Description: Organizational principles and practices as applied to management. This course covers organizational theory, managerial role, managing groups, work design, and organization design.
Syllabus: Spring 2021

PHC 6104 Evidence-based Management of Public Health Programs

Description: Techniques and procedures for monitoring achievement of a program’s objectives, generating evidence of program effectiveness, and assessing impacts in public health settings. Focus on evaluation framework that leads to evidence-based decision-making in public health.
Syllabus:  Fall 2020

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Social and Behavioral Sciences Elective Courses

PHC 6441 Health Disparities in the United States

Description: Determinants that influence health outcomes of the most disadvantaged populations in the U.S., with special attention to racial, ethnic, and gender status.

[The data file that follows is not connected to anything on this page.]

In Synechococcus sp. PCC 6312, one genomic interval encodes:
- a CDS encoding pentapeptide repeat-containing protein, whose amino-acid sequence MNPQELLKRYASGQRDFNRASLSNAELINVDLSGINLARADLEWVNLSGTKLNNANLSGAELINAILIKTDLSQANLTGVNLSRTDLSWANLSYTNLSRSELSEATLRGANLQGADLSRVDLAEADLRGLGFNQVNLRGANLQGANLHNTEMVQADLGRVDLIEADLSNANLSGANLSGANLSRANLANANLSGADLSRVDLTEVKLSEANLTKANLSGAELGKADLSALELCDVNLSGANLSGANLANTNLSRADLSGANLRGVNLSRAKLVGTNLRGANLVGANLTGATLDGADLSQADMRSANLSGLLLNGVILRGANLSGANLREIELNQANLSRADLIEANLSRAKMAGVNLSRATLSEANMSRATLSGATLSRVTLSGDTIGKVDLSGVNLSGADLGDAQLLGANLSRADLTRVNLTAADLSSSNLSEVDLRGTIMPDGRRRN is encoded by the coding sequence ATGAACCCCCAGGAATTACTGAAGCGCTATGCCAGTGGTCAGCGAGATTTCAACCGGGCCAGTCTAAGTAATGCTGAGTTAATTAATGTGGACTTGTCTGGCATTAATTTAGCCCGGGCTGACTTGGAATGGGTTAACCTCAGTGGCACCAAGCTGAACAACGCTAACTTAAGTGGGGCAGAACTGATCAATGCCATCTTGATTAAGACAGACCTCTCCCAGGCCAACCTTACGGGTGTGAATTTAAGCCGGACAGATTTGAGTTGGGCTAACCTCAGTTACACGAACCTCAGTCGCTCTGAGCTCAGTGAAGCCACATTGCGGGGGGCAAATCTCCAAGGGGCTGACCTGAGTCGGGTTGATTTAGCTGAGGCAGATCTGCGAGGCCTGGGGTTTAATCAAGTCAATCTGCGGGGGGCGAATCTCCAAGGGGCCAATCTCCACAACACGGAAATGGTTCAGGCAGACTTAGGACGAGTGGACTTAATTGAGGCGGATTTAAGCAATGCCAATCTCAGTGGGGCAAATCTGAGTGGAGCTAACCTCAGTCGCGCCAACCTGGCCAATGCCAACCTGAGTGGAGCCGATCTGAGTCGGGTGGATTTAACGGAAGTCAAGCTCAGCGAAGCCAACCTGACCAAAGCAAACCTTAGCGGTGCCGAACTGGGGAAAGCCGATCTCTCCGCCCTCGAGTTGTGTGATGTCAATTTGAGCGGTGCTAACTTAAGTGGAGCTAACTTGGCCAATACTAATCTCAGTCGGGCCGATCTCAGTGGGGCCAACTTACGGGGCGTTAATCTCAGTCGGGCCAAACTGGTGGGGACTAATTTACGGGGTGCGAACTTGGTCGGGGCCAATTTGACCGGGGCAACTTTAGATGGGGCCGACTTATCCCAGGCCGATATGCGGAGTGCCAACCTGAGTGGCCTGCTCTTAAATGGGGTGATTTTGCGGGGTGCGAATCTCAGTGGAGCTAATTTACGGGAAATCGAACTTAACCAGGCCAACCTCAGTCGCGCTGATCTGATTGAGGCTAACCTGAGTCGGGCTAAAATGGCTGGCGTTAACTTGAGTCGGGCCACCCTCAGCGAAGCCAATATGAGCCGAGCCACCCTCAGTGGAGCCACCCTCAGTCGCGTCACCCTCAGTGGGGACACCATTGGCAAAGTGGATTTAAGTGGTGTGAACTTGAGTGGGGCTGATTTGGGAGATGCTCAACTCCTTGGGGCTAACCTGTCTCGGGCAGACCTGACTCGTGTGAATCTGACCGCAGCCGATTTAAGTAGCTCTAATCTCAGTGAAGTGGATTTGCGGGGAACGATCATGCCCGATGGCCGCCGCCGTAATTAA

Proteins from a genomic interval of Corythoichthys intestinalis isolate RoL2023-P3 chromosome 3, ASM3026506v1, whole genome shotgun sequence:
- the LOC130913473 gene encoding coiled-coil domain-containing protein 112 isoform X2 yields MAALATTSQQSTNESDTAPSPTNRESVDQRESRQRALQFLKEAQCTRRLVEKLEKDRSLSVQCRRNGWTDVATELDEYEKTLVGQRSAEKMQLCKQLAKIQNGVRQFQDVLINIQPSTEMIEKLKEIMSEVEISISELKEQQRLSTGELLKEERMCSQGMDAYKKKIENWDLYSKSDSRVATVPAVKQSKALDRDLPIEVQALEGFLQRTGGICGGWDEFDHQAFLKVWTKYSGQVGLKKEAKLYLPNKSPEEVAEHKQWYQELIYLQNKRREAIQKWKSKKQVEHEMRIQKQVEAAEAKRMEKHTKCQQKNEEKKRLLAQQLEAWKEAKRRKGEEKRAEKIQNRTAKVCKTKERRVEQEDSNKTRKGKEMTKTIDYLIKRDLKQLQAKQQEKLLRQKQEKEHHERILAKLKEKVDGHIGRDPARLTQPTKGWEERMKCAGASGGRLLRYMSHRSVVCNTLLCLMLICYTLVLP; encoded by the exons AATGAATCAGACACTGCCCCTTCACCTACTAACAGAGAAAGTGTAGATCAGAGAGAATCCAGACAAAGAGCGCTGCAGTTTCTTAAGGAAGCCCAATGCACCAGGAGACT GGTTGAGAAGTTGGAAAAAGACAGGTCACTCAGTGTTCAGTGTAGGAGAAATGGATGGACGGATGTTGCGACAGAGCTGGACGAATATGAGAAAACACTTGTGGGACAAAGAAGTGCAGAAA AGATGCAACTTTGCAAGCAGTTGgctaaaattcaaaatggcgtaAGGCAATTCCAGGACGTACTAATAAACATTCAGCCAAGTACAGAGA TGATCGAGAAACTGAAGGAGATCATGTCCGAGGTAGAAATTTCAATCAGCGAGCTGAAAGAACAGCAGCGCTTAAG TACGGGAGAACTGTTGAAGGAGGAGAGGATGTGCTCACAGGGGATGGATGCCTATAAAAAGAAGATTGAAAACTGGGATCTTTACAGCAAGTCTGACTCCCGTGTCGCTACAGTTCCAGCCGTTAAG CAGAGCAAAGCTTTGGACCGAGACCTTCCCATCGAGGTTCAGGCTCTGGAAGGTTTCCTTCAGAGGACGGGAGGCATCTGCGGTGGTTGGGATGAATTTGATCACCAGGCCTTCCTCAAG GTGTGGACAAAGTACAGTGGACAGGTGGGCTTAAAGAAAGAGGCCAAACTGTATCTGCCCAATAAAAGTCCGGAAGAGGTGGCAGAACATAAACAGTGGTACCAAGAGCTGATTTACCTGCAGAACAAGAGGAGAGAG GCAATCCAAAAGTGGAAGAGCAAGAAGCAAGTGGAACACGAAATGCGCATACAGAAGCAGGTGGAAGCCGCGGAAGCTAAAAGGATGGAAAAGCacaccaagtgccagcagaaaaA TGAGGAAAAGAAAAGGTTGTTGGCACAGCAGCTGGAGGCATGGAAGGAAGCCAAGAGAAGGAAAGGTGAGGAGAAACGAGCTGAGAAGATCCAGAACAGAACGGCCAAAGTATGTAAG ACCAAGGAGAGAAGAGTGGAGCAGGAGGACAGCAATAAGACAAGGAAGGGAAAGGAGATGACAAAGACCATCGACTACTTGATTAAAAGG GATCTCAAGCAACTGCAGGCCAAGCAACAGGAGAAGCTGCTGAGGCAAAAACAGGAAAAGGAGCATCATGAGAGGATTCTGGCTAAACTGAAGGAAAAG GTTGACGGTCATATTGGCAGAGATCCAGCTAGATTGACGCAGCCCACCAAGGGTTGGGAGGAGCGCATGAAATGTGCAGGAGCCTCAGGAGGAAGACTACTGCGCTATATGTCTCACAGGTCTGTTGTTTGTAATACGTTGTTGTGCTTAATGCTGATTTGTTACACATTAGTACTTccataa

Syllabus:  Fall 2019

PHC 6937 Global Health Disparities and Disabilities

Description:  This course provides students, interested in addressing health disparities among people living with disabilities, with the knowledge and skills to address health determinants that maintain their current health status globally. Special focus will be devoted to low and middle income countries.
Syllabus: Summer A 2018
Note: This course is Summer A, so it will only last for the first 6 weeks of the summer semester.

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Geriatric Care Management Track Electives

GEY 6646 Issues and Concepts in Gerontology (Community Resources for Geriatric Care)